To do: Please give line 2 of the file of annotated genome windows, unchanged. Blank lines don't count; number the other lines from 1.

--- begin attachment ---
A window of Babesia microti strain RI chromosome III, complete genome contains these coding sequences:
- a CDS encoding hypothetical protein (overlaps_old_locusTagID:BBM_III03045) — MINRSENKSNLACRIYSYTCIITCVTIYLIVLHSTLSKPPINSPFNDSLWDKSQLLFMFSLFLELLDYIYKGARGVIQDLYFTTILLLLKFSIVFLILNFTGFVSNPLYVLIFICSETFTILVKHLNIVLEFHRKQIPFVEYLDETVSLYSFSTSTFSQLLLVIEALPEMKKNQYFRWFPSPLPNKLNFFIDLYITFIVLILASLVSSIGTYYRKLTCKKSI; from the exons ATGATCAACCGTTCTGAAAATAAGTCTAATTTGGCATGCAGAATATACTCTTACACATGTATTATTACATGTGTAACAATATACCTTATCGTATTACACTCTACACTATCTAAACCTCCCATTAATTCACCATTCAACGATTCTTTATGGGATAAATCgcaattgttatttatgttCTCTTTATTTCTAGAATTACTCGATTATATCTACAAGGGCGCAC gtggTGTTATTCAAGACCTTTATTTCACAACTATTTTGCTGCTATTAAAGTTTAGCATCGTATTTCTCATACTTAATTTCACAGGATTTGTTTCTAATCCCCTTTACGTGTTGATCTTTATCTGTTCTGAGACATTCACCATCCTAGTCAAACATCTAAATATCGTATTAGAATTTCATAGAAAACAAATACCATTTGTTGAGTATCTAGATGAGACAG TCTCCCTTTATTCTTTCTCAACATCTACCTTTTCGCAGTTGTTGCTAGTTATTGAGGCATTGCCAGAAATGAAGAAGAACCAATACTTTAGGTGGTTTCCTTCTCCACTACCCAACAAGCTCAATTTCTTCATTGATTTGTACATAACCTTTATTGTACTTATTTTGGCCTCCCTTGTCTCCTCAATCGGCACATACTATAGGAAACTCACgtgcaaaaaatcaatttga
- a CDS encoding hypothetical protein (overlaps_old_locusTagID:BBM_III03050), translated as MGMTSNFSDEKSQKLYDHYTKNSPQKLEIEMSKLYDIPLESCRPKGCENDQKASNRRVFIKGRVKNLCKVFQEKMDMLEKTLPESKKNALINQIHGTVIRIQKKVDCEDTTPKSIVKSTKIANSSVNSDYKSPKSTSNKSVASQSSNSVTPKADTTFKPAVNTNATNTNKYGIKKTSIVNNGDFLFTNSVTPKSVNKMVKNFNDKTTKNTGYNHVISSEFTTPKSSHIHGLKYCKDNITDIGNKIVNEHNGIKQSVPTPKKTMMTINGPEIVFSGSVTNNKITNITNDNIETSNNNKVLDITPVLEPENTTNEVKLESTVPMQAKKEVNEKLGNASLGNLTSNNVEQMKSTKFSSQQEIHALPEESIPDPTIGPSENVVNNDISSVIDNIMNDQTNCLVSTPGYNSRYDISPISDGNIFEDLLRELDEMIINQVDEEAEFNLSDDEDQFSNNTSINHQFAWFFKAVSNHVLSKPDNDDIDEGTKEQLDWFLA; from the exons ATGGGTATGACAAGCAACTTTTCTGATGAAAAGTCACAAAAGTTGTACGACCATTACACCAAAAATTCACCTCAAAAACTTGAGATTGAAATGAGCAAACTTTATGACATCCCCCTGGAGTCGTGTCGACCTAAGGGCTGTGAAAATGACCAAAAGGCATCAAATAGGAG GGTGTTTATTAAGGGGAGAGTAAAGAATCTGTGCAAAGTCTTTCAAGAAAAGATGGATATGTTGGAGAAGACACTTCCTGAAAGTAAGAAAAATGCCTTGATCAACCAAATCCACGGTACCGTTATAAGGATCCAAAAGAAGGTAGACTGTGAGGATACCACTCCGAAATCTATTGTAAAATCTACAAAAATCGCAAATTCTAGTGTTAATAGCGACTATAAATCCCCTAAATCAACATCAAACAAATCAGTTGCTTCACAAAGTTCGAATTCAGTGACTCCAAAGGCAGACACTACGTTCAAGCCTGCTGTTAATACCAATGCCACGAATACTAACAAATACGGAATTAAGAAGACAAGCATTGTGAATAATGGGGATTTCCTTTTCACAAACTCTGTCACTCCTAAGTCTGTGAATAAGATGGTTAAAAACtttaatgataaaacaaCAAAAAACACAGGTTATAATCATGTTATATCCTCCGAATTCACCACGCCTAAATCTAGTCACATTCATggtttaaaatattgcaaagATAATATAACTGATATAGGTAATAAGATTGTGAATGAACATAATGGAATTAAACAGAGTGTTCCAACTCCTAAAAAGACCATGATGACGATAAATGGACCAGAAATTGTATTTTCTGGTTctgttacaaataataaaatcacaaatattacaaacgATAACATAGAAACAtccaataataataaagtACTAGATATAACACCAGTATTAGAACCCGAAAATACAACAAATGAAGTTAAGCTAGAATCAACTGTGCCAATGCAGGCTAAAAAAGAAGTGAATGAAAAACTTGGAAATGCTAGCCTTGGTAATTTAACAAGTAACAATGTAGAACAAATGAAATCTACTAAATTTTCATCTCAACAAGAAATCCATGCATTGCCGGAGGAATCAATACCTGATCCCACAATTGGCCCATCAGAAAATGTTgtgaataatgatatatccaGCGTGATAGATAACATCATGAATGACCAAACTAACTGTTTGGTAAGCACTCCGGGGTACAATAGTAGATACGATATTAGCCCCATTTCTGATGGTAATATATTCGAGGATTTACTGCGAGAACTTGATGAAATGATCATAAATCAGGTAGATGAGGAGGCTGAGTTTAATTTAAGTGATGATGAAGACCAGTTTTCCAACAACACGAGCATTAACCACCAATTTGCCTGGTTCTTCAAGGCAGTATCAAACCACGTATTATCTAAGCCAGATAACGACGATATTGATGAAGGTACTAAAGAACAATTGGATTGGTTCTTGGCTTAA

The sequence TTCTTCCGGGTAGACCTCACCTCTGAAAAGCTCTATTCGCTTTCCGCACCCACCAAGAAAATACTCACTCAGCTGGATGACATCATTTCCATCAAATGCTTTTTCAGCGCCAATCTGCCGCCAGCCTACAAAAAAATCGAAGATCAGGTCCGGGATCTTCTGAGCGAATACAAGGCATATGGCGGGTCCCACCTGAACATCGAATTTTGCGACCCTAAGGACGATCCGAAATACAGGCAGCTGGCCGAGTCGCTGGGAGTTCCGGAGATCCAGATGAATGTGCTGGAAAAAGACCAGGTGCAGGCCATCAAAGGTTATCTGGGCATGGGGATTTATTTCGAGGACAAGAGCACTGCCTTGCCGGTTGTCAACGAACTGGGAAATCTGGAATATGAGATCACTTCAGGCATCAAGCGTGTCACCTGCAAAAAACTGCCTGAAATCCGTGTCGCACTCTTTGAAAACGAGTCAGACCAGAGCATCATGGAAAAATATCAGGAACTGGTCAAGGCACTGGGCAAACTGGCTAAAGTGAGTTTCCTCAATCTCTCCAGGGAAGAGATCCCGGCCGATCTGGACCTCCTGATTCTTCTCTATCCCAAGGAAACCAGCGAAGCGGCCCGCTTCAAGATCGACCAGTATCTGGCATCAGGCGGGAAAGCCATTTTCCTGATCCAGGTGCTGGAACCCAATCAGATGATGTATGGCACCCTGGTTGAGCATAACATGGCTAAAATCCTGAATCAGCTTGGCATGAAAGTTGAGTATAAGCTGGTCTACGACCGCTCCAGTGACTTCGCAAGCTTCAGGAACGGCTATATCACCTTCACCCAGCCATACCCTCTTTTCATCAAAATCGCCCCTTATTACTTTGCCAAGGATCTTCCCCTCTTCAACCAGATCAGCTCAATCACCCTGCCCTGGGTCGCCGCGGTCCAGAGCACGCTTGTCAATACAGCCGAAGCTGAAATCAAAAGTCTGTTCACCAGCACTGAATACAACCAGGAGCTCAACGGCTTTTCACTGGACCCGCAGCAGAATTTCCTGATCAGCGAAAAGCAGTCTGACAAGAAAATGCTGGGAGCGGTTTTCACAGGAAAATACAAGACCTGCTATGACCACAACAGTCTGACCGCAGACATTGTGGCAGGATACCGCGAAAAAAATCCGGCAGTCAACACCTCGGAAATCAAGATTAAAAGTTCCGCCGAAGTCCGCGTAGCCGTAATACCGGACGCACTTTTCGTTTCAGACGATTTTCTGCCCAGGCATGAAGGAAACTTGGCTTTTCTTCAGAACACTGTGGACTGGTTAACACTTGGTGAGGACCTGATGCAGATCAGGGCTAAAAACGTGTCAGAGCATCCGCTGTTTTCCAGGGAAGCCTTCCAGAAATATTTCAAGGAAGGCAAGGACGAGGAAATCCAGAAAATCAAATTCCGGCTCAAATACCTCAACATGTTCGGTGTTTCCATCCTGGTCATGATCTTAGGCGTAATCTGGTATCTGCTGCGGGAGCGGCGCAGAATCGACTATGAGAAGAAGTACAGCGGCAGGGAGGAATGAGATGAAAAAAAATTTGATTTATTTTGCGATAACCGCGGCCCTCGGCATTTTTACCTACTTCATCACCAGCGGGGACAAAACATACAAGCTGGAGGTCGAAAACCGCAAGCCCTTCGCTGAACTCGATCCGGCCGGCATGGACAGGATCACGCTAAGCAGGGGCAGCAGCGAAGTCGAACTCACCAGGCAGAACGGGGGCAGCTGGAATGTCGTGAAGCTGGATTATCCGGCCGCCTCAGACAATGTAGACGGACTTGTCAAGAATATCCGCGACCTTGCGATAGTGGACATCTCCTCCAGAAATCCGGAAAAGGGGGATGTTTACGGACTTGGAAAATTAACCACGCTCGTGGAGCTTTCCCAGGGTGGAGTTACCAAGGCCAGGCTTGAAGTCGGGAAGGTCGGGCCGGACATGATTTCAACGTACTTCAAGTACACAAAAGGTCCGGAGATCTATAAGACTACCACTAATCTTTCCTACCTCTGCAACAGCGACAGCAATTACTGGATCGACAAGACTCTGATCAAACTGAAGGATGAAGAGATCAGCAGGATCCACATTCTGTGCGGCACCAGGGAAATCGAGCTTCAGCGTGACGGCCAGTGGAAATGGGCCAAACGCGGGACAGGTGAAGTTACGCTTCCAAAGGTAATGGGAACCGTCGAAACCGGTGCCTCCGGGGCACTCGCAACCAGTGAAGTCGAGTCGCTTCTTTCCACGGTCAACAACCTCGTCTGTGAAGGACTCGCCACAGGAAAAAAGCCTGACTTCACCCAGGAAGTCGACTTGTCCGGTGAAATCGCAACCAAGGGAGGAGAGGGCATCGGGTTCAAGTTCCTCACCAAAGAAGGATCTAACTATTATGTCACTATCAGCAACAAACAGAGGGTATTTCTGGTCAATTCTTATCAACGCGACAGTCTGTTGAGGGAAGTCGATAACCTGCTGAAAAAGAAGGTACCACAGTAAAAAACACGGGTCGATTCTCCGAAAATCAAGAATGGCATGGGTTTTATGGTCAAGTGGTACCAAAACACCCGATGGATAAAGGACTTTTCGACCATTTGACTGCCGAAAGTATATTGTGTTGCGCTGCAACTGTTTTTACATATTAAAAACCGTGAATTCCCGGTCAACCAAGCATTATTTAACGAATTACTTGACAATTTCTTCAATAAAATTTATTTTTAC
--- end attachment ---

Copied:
- a CDS encoding hypothetical protein (overlaps_old_locusTagID:BBM_III03045) — MINRSENKSNLACRIYSYTCIITCVTIYLIVLHSTLSKPPINSPFNDSLWDKSQLLFMFSLFLELLDYIYKGARGVIQDLYFTTILLLLKFSIVFLILNFTGFVSNPLYVLIFICSETFTILVKHLNIVLEFHRKQIPFVEYLDETVSLYSFSTSTFSQLLLVIEALPEMKKNQYFRWFPSPLPNKLNFFIDLYITFIVLILASLVSSIGTYYRKLTCKKSI; from the exons ATGATCAACCGTTCTGAAAATAAGTCTAATTTGGCATGCAGAATATACTCTTACACATGTATTATTACATGTGTAACAATATACCTTATCGTATTACACTCTACACTATCTAAACCTCCCATTAATTCACCATTCAACGATTCTTTATGGGATAAATCgcaattgttatttatgttCTCTTTATTTCTAGAATTACTCGATTATATCTACAAGGGCGCAC gtggTGTTATTCAAGACCTTTATTTCACAACTATTTTGCTGCTATTAAAGTTTAGCATCGTATTTCTCATACTTAATTTCACAGGATTTGTTTCTAATCCCCTTTACGTGTTGATCTTTATCTGTTCTGAGACATTCACCATCCTAGTCAAACATCTAAATATCGTATTAGAATTTCATAGAAAACAAATACCATTTGTTGAGTATCTAGATGAGACAG TCTCCCTTTATTCTTTCTCAACATCTACCTTTTCGCAGTTGTTGCTAGTTATTGAGGCATTGCCAGAAATGAAGAAGAACCAATACTTTAGGTGGTTTCCTTCTCCACTACCCAACAAGCTCAATTTCTTCATTGATTTGTACATAACCTTTATTGTACTTATTTTGGCCTCCCTTGTCTCCTCAATCGGCACATACTATAGGAAACTCACgtgcaaaaaatcaatttga